10 IT Hiring Trends Confounding Private, Public-Sector CIOs - InformationWeek

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4/20/2015
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David Wagner
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10 IT Hiring Trends Confounding Private, Public-Sector CIOs

State government CIOs have some of the same hiring problems as their private-business counterparts. Here are 10 of the biggest trends in IT hiring and what executives can do to get the best talent.
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(Image: NASCIO)

(Image: NASCIO)

The National Association for State CIO's new report on the status of state IT workforces has just been released. Timed like the Olympics, every four years NASCIO reports out on the challenges facing state CIOs in hiring and retention. And as with the Olympics, those four years bring a host of new challenges, but also some familiar ones.

As always, state governments are dealing with a labor shortage. Whether you are in government or the private sector, however, many of their challenges will be familiar. There is a lot to learn from the study.

Small salaries compared to the private sector, tight budgets, compliance with state hiring regulations, and a lack of qualified talent are among the challenges facing state CIOs today. The study ends with a broad call to action for state CIOs to refocus their efforts around recruitment and retention and to become more innovative in the effort to find top talent.

However, there are some states that are starting to create new incentives to attract high-caliber IT talent. The private sector should take note.

A lot of the initiatives reflect advice we've been giving at InformationWeek.

The NASCIO study features responses from the IT departments in 49 states and territories across the US. This represents one of the widest geographical studies you'll find on hiring of IT talent in the country. A quick eyeball look at the participants reveals that Arkansas and Vermont were the only two holdouts. But it is safe to assume they didn't skip the survey because they are the only two states with no problems with labor.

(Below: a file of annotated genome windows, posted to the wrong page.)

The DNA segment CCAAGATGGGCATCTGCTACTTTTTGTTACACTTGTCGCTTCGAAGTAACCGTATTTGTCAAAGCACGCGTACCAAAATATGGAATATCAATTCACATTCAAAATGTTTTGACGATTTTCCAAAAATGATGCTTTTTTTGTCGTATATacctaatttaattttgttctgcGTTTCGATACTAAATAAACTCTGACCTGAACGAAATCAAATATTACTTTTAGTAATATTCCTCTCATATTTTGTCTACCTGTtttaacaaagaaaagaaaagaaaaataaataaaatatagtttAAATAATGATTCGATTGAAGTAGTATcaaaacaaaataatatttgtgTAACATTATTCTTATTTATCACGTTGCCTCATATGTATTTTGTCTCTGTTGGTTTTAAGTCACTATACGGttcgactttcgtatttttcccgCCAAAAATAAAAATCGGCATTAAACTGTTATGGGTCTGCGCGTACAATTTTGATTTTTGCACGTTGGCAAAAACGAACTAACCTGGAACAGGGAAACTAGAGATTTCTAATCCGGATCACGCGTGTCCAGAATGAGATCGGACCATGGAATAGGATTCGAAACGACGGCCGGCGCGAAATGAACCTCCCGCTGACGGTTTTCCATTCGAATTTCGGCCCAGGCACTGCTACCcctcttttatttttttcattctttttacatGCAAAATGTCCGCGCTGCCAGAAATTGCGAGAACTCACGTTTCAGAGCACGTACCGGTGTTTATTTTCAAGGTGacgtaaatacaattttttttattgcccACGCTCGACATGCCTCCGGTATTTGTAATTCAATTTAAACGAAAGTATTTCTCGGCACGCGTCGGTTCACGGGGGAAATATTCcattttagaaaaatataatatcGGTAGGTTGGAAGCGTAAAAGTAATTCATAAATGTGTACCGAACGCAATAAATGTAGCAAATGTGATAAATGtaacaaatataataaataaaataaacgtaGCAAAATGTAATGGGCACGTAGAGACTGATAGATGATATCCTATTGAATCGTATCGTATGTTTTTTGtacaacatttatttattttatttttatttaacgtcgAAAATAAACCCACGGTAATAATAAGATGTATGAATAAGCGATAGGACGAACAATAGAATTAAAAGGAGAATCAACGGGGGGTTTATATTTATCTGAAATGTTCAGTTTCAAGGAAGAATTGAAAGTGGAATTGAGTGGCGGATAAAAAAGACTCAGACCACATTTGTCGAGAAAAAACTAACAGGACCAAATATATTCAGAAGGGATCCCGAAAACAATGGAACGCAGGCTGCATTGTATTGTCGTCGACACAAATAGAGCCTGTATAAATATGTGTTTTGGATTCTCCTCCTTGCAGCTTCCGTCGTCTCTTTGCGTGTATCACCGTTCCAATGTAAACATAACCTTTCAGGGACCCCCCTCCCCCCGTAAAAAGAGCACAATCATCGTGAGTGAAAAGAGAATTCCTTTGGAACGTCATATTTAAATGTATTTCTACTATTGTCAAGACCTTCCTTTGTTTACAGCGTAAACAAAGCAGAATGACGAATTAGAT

Check out the trends in the report. See if they resonate with your challenges. And tell us in the comments how you are responding to the talent shortage in your organization.

David has been writing on business and technology for over 10 years and was most recently Managing Editor at Enterpriseefficiency.com. Before that he was an Assistant Editor at MIT Sloan Management Review, where he covered a wide range of business topics including IT, ... View Full Bio

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impactnow
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impactnow,
User Rank: Author
4/22/2015 | 12:30:28 PM
Re: money is not everything, even in IT

Pedro in the current market I don't think talented IT professionals will be willing to put up with the paperwork and delays only to acquire a position that pays less. The competition for great IT talent is fierce if the government wants to garner this type of talent they need to adjust their pay and culture appropriately or it will impact us all.

David Wagner
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David Wagner,
User Rank: Strategist
4/21/2015 | 12:51:45 PM
Re: money is not everything, even in IT
@pedro- That's interesting that the application process is a holdup considering talent is the biggest concern of the CIOs. The last thing a CIO needs to do is put off their best talent by the application process.
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